Here is the first look into how the unprecedented demand for emergency healthcare is now being handled in Sunderland.
The Echo today shows the first part of a £20million revamp of the city’s Royal Hospital’s A&E department, which is now being called the Emergency Department (ED).
The first phase of the improvement is now complete, with all work set to be completed and handed over to the trust by early 2017.
The former department was built in 1978 and chiefs say that the new unit will help staff to handle the growing number of patients coming through the emergency system every day.
In the last decade alone, the department has seen the number of attendances grow from about 97,600 in 1994 to a huge 136,513 last year.
With the busy festive period in full swing, hospital chiefs are now urging patients to choose the correct service and avoid attending the emergency ward if at all possible.
We have glass that changes when touched by staff to provide much more privacy and dignity for patients than they would have had had in the old A&E department.Anthony Watson
Anthony Watson, who is project lead for the ED build and matron for emergency care at the Royal, said: “The encouragement from us is for patients to use the minor injuries units.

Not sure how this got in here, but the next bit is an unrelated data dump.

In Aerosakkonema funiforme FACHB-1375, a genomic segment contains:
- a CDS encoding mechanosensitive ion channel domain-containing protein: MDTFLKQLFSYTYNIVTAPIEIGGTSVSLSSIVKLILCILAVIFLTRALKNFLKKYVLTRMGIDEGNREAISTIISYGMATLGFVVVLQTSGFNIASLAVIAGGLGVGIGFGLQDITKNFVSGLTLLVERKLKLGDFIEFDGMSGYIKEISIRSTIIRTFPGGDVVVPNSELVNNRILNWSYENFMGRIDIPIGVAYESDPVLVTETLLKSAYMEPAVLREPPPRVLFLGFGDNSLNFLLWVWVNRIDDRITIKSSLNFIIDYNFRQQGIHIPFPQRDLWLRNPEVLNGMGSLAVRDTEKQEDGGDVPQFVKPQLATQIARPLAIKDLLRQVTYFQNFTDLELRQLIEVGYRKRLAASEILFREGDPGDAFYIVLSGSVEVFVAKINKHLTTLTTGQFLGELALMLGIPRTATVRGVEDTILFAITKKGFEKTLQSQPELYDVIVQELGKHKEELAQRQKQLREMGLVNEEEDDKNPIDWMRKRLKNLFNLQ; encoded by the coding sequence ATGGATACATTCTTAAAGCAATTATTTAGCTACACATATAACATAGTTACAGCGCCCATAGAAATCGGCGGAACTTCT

“We are here to treat people with serious injuries, not for accidents any more.
“Patients need to be using their GPs and urgent care centres as well as the 111 service so that they can be navigated to the right destination.
“We’ve got a wealth of urgent care facilities in the city which can carry out X-rays and other methods of diagnosis, so you don’t need to be in a hospital setting.”
Until phase two of the build, which is being carried out by contractor Willmott Dixon, is complete, ambulance and 999 patients at the Royal need to use the new ED entrance, which is to the right of the main entrance of the hospital on the Kayll Road side of the site.
Children in need of treatment should also use the same entrance.
GP referrals, walk-in patients and those needing medical attention outside of GP and urgent care centre opening hours must report to an alternative new reception point which can be accessed via a path behind the Fracture Clinic and is opposite the hospital’s multi-storey car park. Because of the size of the area, patients are being asked if they can attend with a maximum of one other family member.
Mr Watson added that “state-of-the-art” technology is an important feature of the new department.
“We have glass that changes when touched by staff to provide much more privacy and dignity for patients than they would have had had in the old A&E department,” he said.
“We are also using lean principles so that staff refill supplies from outside a patient’s room, so the patient doesn’t have to be disturbed.
“Monitors at the reception also show how each patient is going through the process of treatment.”
Carol Harries, director of corporate affairs at City Hospitals Sunderland NHS Foundation Trust, said: “The new department will result in a much improved environment for patients and for staff working in the unit.
“This is a really exciting time for the trust as we begin the foundations of an acute hospital for for the future.”